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Insights A Hand-Wavy Discussion of the Planck Length - Comments

  1. Sep 9, 2015 #1

    klotza

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  2. jcsd
  3. Sep 9, 2015 #2

    jtbell

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    This misconception turns up a lot here on PF, too:

    https://www.google.com/?gws_rd=ssl#q="planck+length"+site:physicsforums.com

    I'm glad to have a good article now to point people to, when it comes up again. Thanks! :biggrin:
     
  4. Sep 9, 2015 #3
    Nice work!
     
  5. Sep 10, 2015 #4

    JDoolin

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    Have you considered the idea of extremely high blueshift reference frames?

    I have a common ordinary lightbulb producing wavelengths of light between 400 to 700 nanometers. However, from the point-of-view of a passing neutrino; with it's velocity negligibly below the speed of light, that same light bulb could be producing light with wavelengths less than the Planck Length.

    So, perhaps the light from my lightbulb is producing a black hole in some frames of reference, but producing ordinary visible light in other frames of reference?

    I'm highlighting the issue with a rather extreme case--the observer on the neutrino. Some people may argue that neutrino observers are not valid, because they have no ears, no eyes, and no souls, and that their reference frame doesn't exist. But consider if we took a light of wavelength JUST OVER the planck length, and had one observer fly away from it, while another flew toward it. The observer flying toward it would find that the wavelength of the photon was smaller than the Schwarzschild radius of the photon's energy. But the observer flying away would find that the wavelength of the same photon was larger than the Schwarzschild radius of the photon's energy.

    Well, I guess my point is that radiant energy-- E = hf = hc/lambda, is simply not the same as mass energy E=mc^2.

    The mass has its own reference frame independent of everything else in the universe--mass is an intrinsic property. Also, being a black hole, or NOT being a black hole is an intrinsic feature of matter. The light only has a reference frame in reference to its source and its observer, and frequency and wavelength of light are extrinsic features--observer dependent... Relatively moving observers are going to measure different wavelengths of the same light, so if this idea is accurate, they would also disagree on whether the light spontaneously collapsed into a black hole.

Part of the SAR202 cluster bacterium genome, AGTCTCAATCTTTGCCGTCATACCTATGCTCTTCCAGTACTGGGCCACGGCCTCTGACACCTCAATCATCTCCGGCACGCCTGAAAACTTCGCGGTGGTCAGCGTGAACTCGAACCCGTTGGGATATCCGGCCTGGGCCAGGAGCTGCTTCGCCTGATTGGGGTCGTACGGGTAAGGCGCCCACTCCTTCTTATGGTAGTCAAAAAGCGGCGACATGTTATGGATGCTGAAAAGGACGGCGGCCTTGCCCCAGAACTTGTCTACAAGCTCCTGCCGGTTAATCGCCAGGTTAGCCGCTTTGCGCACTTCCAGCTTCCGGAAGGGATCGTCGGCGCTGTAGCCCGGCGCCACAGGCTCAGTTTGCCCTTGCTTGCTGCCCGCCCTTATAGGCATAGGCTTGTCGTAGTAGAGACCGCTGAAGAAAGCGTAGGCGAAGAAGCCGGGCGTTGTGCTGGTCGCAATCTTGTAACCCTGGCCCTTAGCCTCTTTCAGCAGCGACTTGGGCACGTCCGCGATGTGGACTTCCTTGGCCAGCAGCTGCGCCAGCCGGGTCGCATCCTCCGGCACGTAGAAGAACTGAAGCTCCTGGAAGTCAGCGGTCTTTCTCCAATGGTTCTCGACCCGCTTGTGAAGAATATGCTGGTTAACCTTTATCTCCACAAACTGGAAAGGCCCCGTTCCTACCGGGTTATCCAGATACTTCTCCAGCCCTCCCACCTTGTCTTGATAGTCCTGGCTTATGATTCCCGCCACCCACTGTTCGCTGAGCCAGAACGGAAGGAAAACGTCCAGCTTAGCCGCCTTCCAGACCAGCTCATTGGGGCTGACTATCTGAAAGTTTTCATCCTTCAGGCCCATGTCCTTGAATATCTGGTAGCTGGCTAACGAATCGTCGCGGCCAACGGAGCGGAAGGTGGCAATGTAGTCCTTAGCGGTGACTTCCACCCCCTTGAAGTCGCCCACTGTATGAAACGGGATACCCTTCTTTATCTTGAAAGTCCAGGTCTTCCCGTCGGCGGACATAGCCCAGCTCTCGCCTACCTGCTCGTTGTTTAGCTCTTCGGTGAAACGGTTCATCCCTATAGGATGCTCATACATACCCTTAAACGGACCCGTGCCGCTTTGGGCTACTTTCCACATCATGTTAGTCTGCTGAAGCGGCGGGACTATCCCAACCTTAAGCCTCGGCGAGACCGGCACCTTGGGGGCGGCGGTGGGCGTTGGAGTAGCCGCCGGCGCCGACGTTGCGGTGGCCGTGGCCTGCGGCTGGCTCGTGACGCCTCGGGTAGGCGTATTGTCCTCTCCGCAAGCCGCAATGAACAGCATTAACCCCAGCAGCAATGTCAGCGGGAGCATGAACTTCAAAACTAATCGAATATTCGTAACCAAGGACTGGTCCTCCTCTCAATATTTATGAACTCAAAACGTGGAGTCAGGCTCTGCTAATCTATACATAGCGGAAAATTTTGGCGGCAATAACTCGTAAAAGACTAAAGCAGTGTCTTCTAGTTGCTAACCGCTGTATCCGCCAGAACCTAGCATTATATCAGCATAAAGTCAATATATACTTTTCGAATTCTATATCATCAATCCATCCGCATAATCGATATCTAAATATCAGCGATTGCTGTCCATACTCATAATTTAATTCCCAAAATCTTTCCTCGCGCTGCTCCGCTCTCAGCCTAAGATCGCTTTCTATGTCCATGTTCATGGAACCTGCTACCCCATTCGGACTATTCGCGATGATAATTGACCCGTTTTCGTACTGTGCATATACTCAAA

6. Sep 10, 2015 #5

    JDoolin

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    Ah, upon rereading the article, I see that you really pretty much hit on my issues in my last post.
     
  7. Sep 10, 2015 #6

    BiGyElLoWhAt

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    I can't remember what it's called, even enough to search it via google, but there is actually a solution to this problem. The example provided on the wiki page that I remember used larger masses, as opposed to photons. Basically it says that as you approach the speed of light and pass a large mass, it can't turn into a black hole due to your reference frame. I really wish I could remember what it was called.

    If I remember correctly (I very well could not), it has to do something with the geodesics of spacetime warping under the energy tensor from the relative speed of you and the mass you're observing. Now, this doesn't necessarily apply when we're talking photons. Darn my memory, and I'm only 23! I guess it's all downhill from here =/
     
    Last edited by a moderator: Sep 10, 2015
  8. Sep 10, 2015 #7

    JDoolin

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    I would probably go the other way... Obviously if your theory implies that something is turning into a black hole according to one observer, but is not turning into a black hole according to another observer, then your theory has been essentially discounted by reductio ab adsurdam.

    I believe the problem is with the premise than an object's mass increases as it approaches the speed of light. An object's MOMENTUM increases as [tex]p = \frac{m}{\sqrt{1 - (\frac v c)^2}}v[/tex]; I feel that has been pretty well reasoned out. But the claim that an object's actual mass has increased (and hence it's capacitiy to pull other objects toward it by gravity) is NOT well supported by any reasoning I'm familiar with. I'm pretty sure I've seen this point made explicitly in some texts, but at 43, I'm well into my fifth decade of memory failure.
     
  9. Sep 10, 2015 #8

    mfb

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    The use of relativistic mass is purely historic (and in bad popular science).

    General relativity predicts that objects can collapse under certain conditions, usually described as sufficient energy density in their rest-frame. GR does not predict the collapse of something just because it moves at high speed, independent of the reference frame chosen to describe the system.

    @JDoolin: That neutrino would need an incredible energy. Neglecting factors of 2, we have ##m_\nu m_P = 3 eV \cdot E_\nu## where the lightest neutrino mass is probably of the order of 1 meV.
     
  10. Sep 10, 2015 #9

    BiGyElLoWhAt

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    Mass increasing is definitely included in some texts, so you're not losing that memory just yet! My first text that I read on SR had a thought experiment with 2 bouncing balls and 2 observers, and used it to demonstrate relativistic mass.